InCode, a division of Ericsson, has released its annual predictions for the telecommunications market in 2011. Here are some of the highlights:
“New Love Connection.” In 2011, the market conditions are right for a new major category of connected devices to emerge and quickly be adopted. E-readers have shown that special function devices can be profitable when the experience is customized to a task. Look for consumer electronics firms to win hearts with new purpose-built connected devices—most likely digital cameras or navigation devices—and operators to embrace them as an incremental revenue source.
“AD-apting to the Mobile Environment.” For years, mobile operators have attempted to combat the "dumb pipe" moniker with largely unsuccessful forays into content distribution, web portals and application marketplaces. In 2011, operators will begin to launch customized mobile marketing programs—such as distributing anonymous user profile data direct to advertisers—in an attempt to outwit Apple, Google (News - Alert) and Microsoft while driving long-sought ad revenues.
“Nobody Gives a ‘G.;” Mobile operators have been incorporating 3G and 4G marketing messages throughout 2010 to demonstrate their use of the most advanced technology "Generation." In 2011, expect one major cellular operator to buck this marketing dynamic and create a new basis for competitive positioning. With the proliferation of powerful 1 GHz processors, the application marketplace and chic user-interfaces powering a more enjoyable customer interaction, we will begin to see operators downplay the importance of the network "G" and emphasize the "gee whiz" factors of user experience and quality.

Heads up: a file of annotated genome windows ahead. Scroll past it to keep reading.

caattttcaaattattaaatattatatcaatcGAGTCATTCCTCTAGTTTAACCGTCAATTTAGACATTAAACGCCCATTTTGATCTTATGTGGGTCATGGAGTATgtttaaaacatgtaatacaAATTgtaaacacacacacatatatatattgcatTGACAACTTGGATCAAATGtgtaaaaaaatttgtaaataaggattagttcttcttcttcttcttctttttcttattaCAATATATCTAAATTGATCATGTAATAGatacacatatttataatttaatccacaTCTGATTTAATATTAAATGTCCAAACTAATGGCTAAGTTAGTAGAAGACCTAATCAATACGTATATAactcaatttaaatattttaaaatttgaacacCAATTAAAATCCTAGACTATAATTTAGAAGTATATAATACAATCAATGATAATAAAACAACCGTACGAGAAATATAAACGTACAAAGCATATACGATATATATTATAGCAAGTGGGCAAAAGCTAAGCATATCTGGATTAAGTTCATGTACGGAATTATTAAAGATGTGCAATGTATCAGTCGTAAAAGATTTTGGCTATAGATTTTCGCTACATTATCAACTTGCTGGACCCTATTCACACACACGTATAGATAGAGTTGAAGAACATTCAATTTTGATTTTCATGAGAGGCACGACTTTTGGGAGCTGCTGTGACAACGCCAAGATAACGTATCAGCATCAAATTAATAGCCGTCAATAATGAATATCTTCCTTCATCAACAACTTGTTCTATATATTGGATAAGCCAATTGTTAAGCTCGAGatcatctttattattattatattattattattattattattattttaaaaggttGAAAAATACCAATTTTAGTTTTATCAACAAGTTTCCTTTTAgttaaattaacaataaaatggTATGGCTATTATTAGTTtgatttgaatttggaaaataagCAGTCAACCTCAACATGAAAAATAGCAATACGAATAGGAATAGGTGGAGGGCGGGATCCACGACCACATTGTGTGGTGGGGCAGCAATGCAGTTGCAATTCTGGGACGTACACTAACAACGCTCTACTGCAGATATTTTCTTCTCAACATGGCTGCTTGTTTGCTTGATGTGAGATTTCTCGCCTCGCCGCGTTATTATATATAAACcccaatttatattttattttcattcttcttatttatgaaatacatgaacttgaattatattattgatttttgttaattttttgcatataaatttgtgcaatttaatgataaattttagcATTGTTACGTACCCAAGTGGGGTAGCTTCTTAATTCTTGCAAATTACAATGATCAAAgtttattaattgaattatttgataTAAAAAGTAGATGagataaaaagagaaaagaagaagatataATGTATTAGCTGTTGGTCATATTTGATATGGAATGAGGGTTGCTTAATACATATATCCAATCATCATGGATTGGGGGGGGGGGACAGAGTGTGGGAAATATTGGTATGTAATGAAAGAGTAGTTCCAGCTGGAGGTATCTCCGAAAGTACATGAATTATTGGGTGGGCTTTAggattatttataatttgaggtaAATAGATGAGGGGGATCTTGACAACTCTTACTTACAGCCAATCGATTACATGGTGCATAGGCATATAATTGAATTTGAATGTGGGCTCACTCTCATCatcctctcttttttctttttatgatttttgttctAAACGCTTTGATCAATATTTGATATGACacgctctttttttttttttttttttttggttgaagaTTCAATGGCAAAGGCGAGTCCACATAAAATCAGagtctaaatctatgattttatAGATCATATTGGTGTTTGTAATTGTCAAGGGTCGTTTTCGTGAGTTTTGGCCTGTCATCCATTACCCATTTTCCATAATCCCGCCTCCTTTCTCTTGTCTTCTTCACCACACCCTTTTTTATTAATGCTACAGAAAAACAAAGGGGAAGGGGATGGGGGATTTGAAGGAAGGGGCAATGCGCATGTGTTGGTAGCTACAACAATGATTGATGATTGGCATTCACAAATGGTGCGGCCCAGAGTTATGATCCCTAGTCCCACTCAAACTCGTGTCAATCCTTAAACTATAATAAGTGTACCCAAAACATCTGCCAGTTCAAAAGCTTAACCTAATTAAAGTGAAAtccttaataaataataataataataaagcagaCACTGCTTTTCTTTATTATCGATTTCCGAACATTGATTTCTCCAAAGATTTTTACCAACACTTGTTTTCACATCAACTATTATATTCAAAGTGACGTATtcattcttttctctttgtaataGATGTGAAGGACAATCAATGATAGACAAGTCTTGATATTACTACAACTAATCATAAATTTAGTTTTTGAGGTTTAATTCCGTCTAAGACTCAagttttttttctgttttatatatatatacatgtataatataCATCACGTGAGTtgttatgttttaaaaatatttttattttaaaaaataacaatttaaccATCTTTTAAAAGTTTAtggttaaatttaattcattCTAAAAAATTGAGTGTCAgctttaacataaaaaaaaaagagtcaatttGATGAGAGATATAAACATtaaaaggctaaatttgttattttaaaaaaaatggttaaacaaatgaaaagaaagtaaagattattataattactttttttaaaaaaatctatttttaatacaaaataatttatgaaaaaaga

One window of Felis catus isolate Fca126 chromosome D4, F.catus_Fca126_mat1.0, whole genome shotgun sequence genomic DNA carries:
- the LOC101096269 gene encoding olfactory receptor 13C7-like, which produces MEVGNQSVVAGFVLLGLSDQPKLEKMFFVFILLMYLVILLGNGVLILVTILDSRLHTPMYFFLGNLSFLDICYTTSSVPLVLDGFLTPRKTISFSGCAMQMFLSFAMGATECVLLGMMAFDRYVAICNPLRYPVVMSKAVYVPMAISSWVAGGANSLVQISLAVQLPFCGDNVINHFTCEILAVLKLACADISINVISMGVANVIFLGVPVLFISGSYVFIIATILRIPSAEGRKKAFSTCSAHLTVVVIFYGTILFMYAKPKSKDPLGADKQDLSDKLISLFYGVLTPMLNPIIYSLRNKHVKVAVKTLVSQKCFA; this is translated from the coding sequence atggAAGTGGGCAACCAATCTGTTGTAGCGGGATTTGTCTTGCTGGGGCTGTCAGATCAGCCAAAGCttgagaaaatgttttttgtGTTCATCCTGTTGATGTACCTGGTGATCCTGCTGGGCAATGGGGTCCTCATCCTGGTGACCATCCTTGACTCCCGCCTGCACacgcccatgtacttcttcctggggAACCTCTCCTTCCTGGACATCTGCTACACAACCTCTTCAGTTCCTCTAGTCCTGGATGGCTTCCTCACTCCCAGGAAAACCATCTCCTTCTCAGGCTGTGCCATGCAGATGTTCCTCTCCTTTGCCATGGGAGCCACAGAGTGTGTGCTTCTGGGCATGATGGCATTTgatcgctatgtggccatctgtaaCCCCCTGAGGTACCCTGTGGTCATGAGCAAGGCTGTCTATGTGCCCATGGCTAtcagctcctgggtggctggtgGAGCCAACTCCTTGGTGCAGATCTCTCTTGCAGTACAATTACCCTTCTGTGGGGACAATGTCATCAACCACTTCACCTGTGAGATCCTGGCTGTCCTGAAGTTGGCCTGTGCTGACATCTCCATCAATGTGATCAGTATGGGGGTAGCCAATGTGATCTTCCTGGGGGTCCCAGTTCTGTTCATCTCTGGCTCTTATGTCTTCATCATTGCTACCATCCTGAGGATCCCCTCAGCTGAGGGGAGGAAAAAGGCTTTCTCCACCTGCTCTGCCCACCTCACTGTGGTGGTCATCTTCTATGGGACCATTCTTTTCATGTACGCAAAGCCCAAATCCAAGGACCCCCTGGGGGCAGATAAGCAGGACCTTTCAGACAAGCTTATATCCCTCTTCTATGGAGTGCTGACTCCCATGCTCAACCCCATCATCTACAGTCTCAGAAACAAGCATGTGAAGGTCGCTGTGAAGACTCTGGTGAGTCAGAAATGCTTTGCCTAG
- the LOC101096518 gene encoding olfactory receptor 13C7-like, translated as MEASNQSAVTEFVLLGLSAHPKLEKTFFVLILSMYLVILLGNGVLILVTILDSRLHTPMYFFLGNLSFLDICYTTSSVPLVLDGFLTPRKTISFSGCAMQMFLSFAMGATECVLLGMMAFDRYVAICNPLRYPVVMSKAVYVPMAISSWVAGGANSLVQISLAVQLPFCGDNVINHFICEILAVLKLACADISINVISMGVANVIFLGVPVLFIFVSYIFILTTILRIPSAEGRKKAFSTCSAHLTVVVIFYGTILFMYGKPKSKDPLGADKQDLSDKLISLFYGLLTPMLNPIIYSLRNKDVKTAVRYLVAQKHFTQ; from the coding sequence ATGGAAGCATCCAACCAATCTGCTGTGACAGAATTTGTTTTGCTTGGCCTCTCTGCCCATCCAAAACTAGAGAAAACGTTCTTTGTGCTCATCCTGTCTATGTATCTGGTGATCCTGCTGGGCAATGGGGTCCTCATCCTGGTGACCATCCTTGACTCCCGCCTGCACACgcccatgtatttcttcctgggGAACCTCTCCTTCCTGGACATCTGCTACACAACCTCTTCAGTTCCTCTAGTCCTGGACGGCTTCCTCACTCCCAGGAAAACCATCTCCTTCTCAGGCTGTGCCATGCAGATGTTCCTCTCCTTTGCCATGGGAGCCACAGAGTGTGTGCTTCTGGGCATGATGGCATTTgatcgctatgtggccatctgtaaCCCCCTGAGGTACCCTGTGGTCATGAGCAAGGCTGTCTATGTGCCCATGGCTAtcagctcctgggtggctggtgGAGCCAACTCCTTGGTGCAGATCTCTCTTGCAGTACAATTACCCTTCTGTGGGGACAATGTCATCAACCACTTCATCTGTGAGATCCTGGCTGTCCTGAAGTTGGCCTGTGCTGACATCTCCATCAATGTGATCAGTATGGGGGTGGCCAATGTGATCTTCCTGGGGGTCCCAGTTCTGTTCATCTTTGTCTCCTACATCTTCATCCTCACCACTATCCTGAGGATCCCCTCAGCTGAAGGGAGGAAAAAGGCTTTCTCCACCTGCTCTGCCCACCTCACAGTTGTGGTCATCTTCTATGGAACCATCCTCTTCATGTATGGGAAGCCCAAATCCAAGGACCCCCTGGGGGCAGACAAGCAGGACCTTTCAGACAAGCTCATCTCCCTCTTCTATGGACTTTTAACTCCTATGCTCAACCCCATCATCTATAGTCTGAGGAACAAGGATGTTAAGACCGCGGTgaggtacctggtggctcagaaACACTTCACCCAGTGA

“Innovation Across the Nation.” In recent years, telecom operators have faced a barrage of competition from non-traditional telecom players who have attempted to relegate the operators to dumb-pipe status. To combat this, operators have tried to create value in connectivity by focusing on network innovation in the race to 4G. In 2011, operators will increasingly seek to compete on the basis of product differentiation.
“Back by Popular Demand.” The position of power in the media value chain has shifted back to on-demand content owners and aggregators as the need for on-demand content reaches more devices, platforms and locations. In 2011, Incode believes that one of the leading technology giants will attempt to acquire an on-demand provider, such as Netflix, as a means of vertically integrating and assuming control of the value chain.
David Sims is a contributing editor for TMCnet. To read more of David’s articles, please visit his columnist page. He also blogs for TMCnet here.